I see where you're going with this, and depending on what kind of event you are doing, I agree. However, things like Canadian Music Week.... imagine the hoopla if they just went with who they knew they wanted to participate and did not invite a call for submissions! That kind of political mis-step would sink that ship for that year, and maybe permanently.

Quote by Terry Gorle

I don't pay to play,


As a general rule, I don't either. Is a submission fee "paying to play?" Arguably. For events like CMW, NXNE, etc., they have *always* had submission fees. The only thing that has changed is who collects it.

Granted, when Finger Eleven and Die Mannequin play CMW, they are chosen by the organizers as "headline draws" and surely don't need to provide an application and submission fee. However, for everyone else, you have two choices - submit and maybe play, or don't submit and don't play. It has nothing to do with Sonic Bids. It was always that way before they went through Sonic Bids.

Quote by Terry Gorle

and I don't send out free promotional CD's to every solicitation I receive from supposed magazine editors and radio station managers.


This is rarely ever necessary, unless the radio station wants to use them as giveaways. When we got played on Y108, though, they did request a copy of the CD, and we gladly provided them with one at no cost. Campus radio, we took the initiative and provided them with copies, and they played them. If you want a print mag to review your album, you can bet that they're not going to buy one to review it. If you don't give them one, you don't get a review. Plain and simple.

However, for bookings and such.... on-line submission has been fine for practically everything.

Quote by Terry Gorle

From my experiences, beware anyone who solicits you out of the blue while not knowing anything specific about you or your music.


If they are offering something for nothing, yes. Like those so-called "labels" who solicit acts. Yeah, sure. But any business advertises. If a music-based businesses happens to get an ad in front of your face, they've been successful in their advertising campaign. They probably targeted you through some channel that identifies you as a musician. That's just smart. As a customer, you choose to buy or to not buy. It shouldn't be a worry.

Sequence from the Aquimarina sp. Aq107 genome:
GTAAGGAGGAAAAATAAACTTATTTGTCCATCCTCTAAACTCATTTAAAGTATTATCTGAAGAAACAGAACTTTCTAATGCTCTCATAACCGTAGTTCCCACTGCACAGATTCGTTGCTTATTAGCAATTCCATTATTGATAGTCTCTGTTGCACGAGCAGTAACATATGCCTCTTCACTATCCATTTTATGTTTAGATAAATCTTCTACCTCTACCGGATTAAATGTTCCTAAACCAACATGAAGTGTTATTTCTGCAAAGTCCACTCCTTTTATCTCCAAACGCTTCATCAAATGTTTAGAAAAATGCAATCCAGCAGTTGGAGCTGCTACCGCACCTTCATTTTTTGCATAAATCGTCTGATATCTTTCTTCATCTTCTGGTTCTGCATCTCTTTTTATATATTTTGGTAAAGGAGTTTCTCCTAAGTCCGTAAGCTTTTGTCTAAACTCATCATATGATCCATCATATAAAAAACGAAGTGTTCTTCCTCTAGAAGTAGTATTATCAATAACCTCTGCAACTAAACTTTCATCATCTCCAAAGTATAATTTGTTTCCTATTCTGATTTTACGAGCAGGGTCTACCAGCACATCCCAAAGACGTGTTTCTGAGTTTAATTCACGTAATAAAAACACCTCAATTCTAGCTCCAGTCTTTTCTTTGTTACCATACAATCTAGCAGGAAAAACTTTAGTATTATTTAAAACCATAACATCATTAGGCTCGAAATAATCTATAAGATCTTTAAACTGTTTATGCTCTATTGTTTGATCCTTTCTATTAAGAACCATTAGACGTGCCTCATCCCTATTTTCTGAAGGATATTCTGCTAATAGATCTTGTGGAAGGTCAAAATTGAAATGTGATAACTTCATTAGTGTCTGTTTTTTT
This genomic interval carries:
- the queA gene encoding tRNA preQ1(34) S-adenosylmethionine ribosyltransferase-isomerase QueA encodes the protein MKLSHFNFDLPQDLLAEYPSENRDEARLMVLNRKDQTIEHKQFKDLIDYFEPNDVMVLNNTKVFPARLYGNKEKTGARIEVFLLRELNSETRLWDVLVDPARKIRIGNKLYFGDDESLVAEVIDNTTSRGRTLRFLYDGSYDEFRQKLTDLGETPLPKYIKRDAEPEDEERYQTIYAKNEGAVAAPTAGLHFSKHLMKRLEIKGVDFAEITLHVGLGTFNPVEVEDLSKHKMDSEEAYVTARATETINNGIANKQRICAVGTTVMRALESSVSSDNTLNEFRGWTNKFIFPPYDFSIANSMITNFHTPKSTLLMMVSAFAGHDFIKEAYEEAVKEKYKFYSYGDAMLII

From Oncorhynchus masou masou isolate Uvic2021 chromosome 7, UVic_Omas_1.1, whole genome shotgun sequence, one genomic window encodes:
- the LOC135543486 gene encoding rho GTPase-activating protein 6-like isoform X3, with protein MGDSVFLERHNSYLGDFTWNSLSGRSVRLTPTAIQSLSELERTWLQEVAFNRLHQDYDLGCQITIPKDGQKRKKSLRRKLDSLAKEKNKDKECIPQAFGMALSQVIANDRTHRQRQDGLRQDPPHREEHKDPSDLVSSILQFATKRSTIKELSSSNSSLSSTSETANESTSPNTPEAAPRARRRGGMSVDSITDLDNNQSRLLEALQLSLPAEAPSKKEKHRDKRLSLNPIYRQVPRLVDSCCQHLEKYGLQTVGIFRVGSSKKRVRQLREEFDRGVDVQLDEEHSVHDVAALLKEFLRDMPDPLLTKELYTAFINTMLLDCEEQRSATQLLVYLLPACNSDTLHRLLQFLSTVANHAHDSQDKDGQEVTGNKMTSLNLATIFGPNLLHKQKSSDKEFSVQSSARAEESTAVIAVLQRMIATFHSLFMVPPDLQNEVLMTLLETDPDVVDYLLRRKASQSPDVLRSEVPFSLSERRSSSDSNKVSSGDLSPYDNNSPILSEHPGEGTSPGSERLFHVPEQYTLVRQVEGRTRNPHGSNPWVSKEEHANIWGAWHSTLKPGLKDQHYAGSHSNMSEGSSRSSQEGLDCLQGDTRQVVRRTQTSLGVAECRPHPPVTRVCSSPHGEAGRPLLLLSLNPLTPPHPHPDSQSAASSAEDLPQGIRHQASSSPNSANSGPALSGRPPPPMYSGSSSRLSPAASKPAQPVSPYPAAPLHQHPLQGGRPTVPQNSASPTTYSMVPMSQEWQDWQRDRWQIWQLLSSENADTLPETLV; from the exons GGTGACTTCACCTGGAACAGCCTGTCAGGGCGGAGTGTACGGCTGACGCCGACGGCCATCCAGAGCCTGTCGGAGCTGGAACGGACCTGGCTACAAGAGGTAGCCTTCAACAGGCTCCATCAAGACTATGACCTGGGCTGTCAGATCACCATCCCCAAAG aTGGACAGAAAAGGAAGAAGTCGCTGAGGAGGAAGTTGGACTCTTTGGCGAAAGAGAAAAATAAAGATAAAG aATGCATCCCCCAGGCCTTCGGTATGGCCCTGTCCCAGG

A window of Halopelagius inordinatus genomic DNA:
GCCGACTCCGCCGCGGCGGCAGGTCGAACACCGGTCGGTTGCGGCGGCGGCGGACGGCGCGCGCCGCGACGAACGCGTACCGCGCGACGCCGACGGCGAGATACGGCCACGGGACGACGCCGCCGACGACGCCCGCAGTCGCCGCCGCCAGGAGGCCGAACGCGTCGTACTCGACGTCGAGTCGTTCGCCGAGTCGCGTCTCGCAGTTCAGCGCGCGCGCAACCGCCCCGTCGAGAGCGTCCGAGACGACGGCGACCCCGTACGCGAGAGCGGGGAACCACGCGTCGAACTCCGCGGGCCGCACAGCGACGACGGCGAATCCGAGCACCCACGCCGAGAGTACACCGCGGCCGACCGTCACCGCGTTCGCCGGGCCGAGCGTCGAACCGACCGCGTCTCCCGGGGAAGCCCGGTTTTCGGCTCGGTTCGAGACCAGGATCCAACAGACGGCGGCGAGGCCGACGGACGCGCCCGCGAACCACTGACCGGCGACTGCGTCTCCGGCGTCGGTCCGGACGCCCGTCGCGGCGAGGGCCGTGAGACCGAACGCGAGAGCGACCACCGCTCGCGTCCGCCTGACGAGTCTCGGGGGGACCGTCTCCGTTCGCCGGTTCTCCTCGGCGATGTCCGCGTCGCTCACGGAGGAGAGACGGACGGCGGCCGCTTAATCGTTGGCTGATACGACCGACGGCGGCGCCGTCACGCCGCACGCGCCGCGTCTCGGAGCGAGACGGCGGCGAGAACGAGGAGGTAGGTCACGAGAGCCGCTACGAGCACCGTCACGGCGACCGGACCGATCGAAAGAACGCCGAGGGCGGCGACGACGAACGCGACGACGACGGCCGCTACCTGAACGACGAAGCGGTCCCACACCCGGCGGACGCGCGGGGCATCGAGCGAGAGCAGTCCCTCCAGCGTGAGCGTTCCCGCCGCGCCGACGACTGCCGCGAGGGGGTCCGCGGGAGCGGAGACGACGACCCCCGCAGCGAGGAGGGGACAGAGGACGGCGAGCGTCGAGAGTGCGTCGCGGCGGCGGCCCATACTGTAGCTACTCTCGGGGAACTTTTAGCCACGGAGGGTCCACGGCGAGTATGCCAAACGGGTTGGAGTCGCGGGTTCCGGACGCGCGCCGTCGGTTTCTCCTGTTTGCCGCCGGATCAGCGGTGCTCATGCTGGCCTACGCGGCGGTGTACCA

CT
Could I get some more talent in the monitors, please?

I know it sounds crazy, but try to learn to inhale your voice. www.thebelcantotechnique.com

Chris is the king of relating music things to other objects in real life.
#15
Quote by axemanchris
Solicited how? As in advertising? That's what businesses do.
-CT

In my case I received an email solicitation... looking genuine as if they specifically knew who they were contacting and why. I later discovered the "pay to play" aspect when researching them. Someone is either selling them lists, or they have people searching for band contact addresses.

Same old cliche... if it seems too good to be true, it usually is.

But, I did make the mistake of hanging up on the head of Roadrunner Records one day almost 25 years ago... when someone with a thick New York accent called me out of the blue I thought it was a gag. When he called back and explained I realized I'd made a fool of myself. I was impressed he'd made the effort to hunt me down. I wasn't quite so quick to judge the next couple of times similar things happened.
Last edited by Terry Gorle at Jul 29, 2011,
#16
Quote by Terry Gorle
In my case I received an email solicitation... looking genuine as if they specifically knew who they were contacting and why. I later discovered the "pay to play" aspect when researching them. Someone is either selling them lists, or they have people searching for band contact addresses.


Okay, so some sort of targeted marketing. That's fine.

It's not really pay to play, though. Yeah, I know... it's a fine line. In this case, they are providing a service to the booking people. Submission fees have been the norm for many things, and that is not a Sonic Bids thing.


Quote by Terry Gorle

Same old cliche... if it seems too good to be true, it usually is.


But what's too good to be true about it? It's not like they're making any lofty promises or anything. They provide a service. They are clear about what that service is, how it is provided, and what it costs. There's nothing deceptive about it.

Quote by Terry Gorle


But, I did make the mistake of hanging up on the head of Roadrunner Records one day almost 25 years ago... when someone with a thick New York accent called me out of the blue I thought it was a gag. When he called back and explained I realized I'd made a fool of myself. I was impressed he'd made the effort to hunt me down. I wasn't quite so quick to judge the next couple of times similar things happened.


Good story!

CT
Could I get some more talent in the monitors, please?

I know it sounds crazy, but try to learn to inhale your voice. www.thebelcantotechnique.com

Chris is the king of relating music things to other objects in real life.